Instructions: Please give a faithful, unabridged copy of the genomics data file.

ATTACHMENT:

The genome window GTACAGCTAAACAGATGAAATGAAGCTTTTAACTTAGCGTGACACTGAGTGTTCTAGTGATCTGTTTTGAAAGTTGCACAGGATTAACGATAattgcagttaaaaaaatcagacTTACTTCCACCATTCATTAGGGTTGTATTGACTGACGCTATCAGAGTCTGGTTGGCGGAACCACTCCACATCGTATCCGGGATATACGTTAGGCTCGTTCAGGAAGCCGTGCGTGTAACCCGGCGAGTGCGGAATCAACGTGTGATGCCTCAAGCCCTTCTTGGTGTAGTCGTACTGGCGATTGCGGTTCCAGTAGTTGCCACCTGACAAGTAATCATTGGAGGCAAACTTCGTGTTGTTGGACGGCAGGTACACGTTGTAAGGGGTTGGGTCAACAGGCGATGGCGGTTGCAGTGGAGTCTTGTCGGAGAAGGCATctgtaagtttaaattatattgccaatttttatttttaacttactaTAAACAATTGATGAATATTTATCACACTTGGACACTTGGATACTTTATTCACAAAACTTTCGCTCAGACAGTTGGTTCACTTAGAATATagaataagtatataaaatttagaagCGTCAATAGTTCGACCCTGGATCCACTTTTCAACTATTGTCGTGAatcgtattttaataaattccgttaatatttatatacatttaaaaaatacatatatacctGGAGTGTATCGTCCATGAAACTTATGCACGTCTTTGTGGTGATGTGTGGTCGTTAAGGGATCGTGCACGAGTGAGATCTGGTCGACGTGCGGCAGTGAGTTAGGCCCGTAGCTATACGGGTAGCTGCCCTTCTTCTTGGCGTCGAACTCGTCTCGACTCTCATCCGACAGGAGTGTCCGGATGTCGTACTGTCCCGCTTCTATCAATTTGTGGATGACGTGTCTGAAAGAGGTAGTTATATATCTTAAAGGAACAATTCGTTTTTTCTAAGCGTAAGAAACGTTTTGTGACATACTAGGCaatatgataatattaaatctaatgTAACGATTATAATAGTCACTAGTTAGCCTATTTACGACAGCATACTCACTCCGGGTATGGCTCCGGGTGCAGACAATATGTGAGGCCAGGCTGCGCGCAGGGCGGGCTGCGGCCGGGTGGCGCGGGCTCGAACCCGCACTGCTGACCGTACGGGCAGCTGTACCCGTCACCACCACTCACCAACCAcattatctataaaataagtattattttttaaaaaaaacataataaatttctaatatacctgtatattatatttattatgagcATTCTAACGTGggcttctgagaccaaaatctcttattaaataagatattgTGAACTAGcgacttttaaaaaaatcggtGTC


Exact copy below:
The genome window GTACAGCTAAACAGATGAAATGAAGCTTTTAACTTAGCGTGACACTGAGTGTTCTAGTGATCTGTTTTGAAAGTTGCACAGGATTAACGATAattgcagttaaaaaaatcagacTTACTTCCACCATTCATTAGGGTTGTATTGACTGACGCTATCAGAGTCTGGTTGGCGGAACCACTCCACATCGTATCCGGGATATACGTTAGGCTCGTTCAGGAAGCCGTGCGTGTAACCCGGCGAGTGCGGAATCAACGTGTGATGCCTCAAGCCCTTCTTGGTGTAGTCGTACTGGCGATTGCGGTTCCAGTAGTTGCCACCTGACAAGTAATCATTGGAGGCAAACTTCGTGTTGTTGGACGGCAGGTACACGTTGTAAGGGGTTGGGTCAACAGGCGATGGCGGTTGCAGTGGAGTCTTGTCGGAGAAGGCATctgtaagtttaaattatattgccaatttttatttttaacttactaTAAACAATTGATGAATATTTATCACACTTGGACACTTGGATACTTTATTCACAAAACTTTCGCTCAGACAGTTGGTTCACTTAGAATATagaataagtatataaaatttagaagCGTCAATAGTTCGACCCTGGATCCACTTTTCAACTATTGTCGTGAatcgtattttaataaattccgttaatatttatatacatttaaaaaatacatatatacctGGAGTGTATCGTCCATGAAACTTATGCACGTCTTTGTGGTGATGTGTGGTCGTTAAGGGATCGTGCACGAGTGAGATCTGGTCGACGTGCGGCAGTGAGTTAGGCCCGTAGCTATACGGGTAGCTGCCCTTCTTCTTGGCGTCGAACTCGTCTCGACTCTCATCCGACAGGAGTGTCCGGATGTCGTACTGTCCCGCTTCTATCAATTTGTGGATGACGTGTCTGAAAGAGGTAGTTATATATCTTAAAGGAACAATTCGTTTTTTCTAAGCGTAAGAAACGTTTTGTGACATACTAGGCaatatgataatattaaatctaatgTAACGATTATAATAGTCACTAGTTAGCCTATTTACGACAGCATACTCACTCCGGGTATGGCTCCGGGTGCAGACAATATGTGAGGCCAGGCTGCGCGCAGGGCGGGCTGCGGCCGGGTGGCGCGGGCTCGAACCCGCACTGCTGACCGTACGGGCAGCTGTACCCGTCACCACCACTCACCAACCAcattatctataaaataagtattattttttaaaaaaaacataataaatttctaatatacctgtatattatatttattatgagcATTCTAACGTGggcttctgagaccaaaatctcttattaaataagatattgTGAACTAGcgacttttaaaaaaatcggtGTC